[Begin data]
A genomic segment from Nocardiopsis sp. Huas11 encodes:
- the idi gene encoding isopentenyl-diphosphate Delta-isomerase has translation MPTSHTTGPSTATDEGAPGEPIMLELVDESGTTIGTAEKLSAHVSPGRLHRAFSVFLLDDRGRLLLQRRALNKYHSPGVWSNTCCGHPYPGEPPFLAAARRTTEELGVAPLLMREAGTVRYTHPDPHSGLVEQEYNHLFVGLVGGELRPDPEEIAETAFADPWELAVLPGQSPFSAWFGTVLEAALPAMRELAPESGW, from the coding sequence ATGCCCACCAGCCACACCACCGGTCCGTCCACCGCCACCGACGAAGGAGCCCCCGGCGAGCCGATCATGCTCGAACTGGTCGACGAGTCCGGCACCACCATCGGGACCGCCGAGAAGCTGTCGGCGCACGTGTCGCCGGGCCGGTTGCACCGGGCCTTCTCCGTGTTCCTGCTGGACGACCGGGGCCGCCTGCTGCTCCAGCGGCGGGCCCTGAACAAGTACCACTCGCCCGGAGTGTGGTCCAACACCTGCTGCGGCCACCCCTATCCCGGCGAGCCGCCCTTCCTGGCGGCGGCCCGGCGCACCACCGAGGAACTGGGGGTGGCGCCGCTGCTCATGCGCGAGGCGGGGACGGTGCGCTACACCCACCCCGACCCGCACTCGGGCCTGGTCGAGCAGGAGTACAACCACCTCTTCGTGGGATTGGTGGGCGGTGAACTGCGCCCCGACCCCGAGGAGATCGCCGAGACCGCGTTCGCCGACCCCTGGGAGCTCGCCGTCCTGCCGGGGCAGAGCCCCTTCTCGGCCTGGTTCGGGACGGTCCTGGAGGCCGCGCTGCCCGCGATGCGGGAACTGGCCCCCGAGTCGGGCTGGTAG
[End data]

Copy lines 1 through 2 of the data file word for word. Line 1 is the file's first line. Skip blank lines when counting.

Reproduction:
A genomic segment from Nocardiopsis sp. Huas11 encodes:
- the idi gene encoding isopentenyl-diphosphate Delta-isomerase has translation MPTSHTTGPSTATDEGAPGEPIMLELVDESGTTIGTAEKLSAHVSPGRLHRAFSVFLLDDRGRLLLQRRALNKYHSPGVWSNTCCGHPYPGEPPFLAAARRTTEELGVAPLLMREAGTVRYTHPDPHSGLVEQEYNHLFVGLVGGELRPDPEEIAETAFADPWELAVLPGQSPFSAWFGTVLEAALPAMRELAPESGW, from the coding sequence ATGCCCACCAGCCACACCACCGGTCCGTCCACCGCCACCGACGAAGGAGCCCCCGGCGAGCCGATCATGCTCGAACTGGTCGACGAGTCCGGCACCACCATCGGGACCGCCGAGAAGCTGTCGGCGCACGTGTCGCCGGGCCGGTTGCACCGGGCCTTCTCCGTGTTCCTGCTGGACGACCGGGGCCGCCTGCTGCTCCAGCGGCGGGCCCTGAACAAGTACCACTCGCCCGGAGTGTGGTCCAACACCTGCTGCGGCCACCCCTATCCCGGCGAGCCGCCCTTCCTGGCGGCGGCCCGGCGCACCACCGAGGAACTGGGGGTGGCGCCGCTGCTCATGCGCGAGGCGGGGACGGTGCGCTACACCCACCCCGACCCGCACTCGGGCCTGGTCGAGCAGGAGTACAACCACCTCTTCGTGGGATTGGTGGGCGGTGAACTGCGCCCCGACCCCGAGGAGATCGCCGAGACCGCGTTCGCCGACCCCTGGGAGCTCGCCGTCCTGCCGGGGCAGAGCCCCTTCTCGGCCTGGTTCGGGACGGTCCTGGAGGCCGCGCTGCCCGCGATGCGGGAACTGGCCCCCGAGTCGGGCTGGTAG